The Ballards - Spain Javea


Spain is a rediscovered country for me: I visited in 1973 when I was far too young to really appreciate or remember the place, so over Easter 2003 an invitation to visit our Expatriate friends Clare and Martin in Javea (Xabia in Valencian) was a chance to revisit and to appreciate anew the delights of Espana.

To judge by the tabloids, Spain is full of East End mobsters living out comfortable lives in the sun thanks to lax extradition agreements, and Essex man. We would see whether the stereotypes existed....
Martin has started a scooter warehouse and a laser tag arena: we wish him well with both ventures.

Javea is on the Costa Blanca, North of (and just around the corner from) Benidorm, with all that implies in terms of high-rise dreadfulness, lager louts and football hooligans.
But Javea is smaller and more personal, less developed and more agreeable.
Visiting at Easter was taking a risk with the weather, and some days we suffered thunderstorms and overcast skies, but the sun was strong and when released from it's cloudy prison warmed us through.

So what did I rediscover?
28 years after the end of Franco's reign predominantly Catholic Spain has industrialised and gone a long way towards catching up economically with the richer countries of the EU, joined the Euro and totally failed to resolve the Gibraltar issue.
From a repressed dictatorship forming a grievous example to its South American ex-colonies, the Spanish people have embraced liberty and a modern economy without losing their history, their religion or their way of life.
Society is notably less secular than the UK: Religious Public Holidays are more numerous and more widely observed, and like Britain in the 1960s, everything is shut on Sundays.
The infamous Siesta (such an anachronism in the modern world of air-conditioning and 24 hour business) still prevails. This makes for a very long day: they don't eat lunch until 2 or 3pm and then dinner can be as late as 10pm.

The dark-skinned, round-eyed Moorish Spaniards are well-dressed and affluent on the Costa Blanca, and for 40 years they have welcomed increasing waves of ex-pat Brits escaping the weather, punitive taxation and Northern European stress levels.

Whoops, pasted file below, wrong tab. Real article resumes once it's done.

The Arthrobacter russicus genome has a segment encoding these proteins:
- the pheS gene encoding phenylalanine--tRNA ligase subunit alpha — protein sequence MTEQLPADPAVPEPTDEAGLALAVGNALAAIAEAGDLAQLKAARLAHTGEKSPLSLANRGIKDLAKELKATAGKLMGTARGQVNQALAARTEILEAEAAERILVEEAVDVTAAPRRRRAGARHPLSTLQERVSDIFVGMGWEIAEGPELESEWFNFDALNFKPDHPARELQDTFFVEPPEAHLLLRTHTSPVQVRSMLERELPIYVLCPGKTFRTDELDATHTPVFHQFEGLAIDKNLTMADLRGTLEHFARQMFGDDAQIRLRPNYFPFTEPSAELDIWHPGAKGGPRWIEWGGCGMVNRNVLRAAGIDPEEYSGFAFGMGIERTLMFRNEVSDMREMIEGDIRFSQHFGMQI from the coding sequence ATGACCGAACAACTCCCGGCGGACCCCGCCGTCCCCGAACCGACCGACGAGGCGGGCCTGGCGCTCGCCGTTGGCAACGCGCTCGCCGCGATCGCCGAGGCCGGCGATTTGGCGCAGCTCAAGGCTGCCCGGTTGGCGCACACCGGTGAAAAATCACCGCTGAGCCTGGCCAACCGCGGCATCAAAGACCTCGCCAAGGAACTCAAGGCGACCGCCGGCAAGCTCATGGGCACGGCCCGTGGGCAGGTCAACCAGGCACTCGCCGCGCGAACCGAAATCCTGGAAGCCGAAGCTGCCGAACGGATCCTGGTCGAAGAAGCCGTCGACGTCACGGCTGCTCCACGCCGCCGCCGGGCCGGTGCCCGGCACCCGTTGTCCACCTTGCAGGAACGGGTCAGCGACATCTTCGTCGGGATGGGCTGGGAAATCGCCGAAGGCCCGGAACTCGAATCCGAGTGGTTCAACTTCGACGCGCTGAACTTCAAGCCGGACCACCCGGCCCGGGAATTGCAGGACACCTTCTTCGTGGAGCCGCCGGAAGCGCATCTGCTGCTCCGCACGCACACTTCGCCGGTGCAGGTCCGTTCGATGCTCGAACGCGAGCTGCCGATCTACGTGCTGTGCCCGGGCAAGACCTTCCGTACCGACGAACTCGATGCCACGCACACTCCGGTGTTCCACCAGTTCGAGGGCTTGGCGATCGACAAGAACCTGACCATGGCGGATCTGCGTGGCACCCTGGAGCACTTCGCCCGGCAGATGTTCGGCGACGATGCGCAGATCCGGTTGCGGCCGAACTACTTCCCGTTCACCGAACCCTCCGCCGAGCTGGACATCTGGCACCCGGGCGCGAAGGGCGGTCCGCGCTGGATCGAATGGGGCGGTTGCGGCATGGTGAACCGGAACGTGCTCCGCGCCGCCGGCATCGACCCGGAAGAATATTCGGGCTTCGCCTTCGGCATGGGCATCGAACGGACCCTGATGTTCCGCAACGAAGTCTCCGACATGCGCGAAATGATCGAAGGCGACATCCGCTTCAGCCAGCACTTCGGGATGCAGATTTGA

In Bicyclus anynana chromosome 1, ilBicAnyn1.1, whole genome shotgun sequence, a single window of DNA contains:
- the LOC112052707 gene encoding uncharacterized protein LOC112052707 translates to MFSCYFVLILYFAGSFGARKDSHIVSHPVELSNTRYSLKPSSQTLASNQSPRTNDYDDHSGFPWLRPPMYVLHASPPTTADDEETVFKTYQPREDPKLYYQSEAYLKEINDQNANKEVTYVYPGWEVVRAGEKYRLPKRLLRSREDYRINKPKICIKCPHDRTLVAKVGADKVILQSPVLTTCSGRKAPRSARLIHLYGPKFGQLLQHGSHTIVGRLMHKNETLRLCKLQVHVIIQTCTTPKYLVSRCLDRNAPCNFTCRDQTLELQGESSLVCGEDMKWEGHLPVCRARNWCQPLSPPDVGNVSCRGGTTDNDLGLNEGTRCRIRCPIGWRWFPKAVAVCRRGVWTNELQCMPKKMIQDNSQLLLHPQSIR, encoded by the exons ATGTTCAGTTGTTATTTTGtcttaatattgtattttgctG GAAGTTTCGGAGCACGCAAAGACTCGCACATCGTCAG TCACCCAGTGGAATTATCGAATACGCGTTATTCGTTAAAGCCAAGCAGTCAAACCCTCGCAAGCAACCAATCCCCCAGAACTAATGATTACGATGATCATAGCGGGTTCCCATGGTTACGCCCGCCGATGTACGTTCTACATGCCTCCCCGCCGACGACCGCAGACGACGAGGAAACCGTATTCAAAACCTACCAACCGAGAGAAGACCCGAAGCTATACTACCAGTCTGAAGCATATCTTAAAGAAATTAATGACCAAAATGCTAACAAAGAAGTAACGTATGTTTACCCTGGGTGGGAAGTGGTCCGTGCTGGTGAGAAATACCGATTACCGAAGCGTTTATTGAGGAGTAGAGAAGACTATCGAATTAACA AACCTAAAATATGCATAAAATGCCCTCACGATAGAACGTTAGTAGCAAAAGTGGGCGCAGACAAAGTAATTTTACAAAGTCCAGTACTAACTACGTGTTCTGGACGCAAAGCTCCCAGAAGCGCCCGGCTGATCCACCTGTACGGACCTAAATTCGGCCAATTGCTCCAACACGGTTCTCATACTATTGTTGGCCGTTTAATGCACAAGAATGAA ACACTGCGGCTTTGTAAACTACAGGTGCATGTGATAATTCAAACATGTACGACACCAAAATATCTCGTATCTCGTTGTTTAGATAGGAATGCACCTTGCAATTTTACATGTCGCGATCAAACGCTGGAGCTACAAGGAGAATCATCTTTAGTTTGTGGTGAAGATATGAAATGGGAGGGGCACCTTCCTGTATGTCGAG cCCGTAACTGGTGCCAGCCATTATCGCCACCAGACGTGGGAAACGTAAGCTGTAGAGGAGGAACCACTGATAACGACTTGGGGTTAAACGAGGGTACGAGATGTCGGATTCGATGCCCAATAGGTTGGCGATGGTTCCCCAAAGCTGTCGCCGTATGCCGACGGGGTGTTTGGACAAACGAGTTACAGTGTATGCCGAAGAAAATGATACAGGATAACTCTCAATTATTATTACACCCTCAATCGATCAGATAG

Until recently, the influx has been of retired or semi-retired ex-colonial types who never quite got used to the lack of sunshine in Blighty and finally escaped to the cheapest place they could still get EU health cover and warmth.
But now Blair's government has caused a new wave of Capital flight: younger and more entrepreneurial, they want to be economically active and this may be harder for Spain to swallow. Certainly it's something for the UK government to worry about.



Spanish leather goods, especially shoes and boots, are world-renowned, and the Spanish are well-shoed: even the Police have the most beautifully-tooled leather riding boots.
When I first saw these I thought it was just the motorcycle cops, but it's all the Police.
And they look great: perhaps our clodhopping Traffic Police could do with a make-over.....

The supermarkets held very similar products to French supermarkets, which are very good, but there was less of an emphasis on cheese, and entire legs of smoked ham were in evidence next to the smoked saucissons.
There were more varieties of fish, and like Italian supermarkets, raw food is often prepared under ceiling beams that drip dust, mouse droppings and paint flakes on to the food. No wonder we get funny tummies abroad...
The food is often garlicky and universally oversalted (there goes the hypertension again...), lots of rice, olives, spicy sausage, tomatoes and oranges.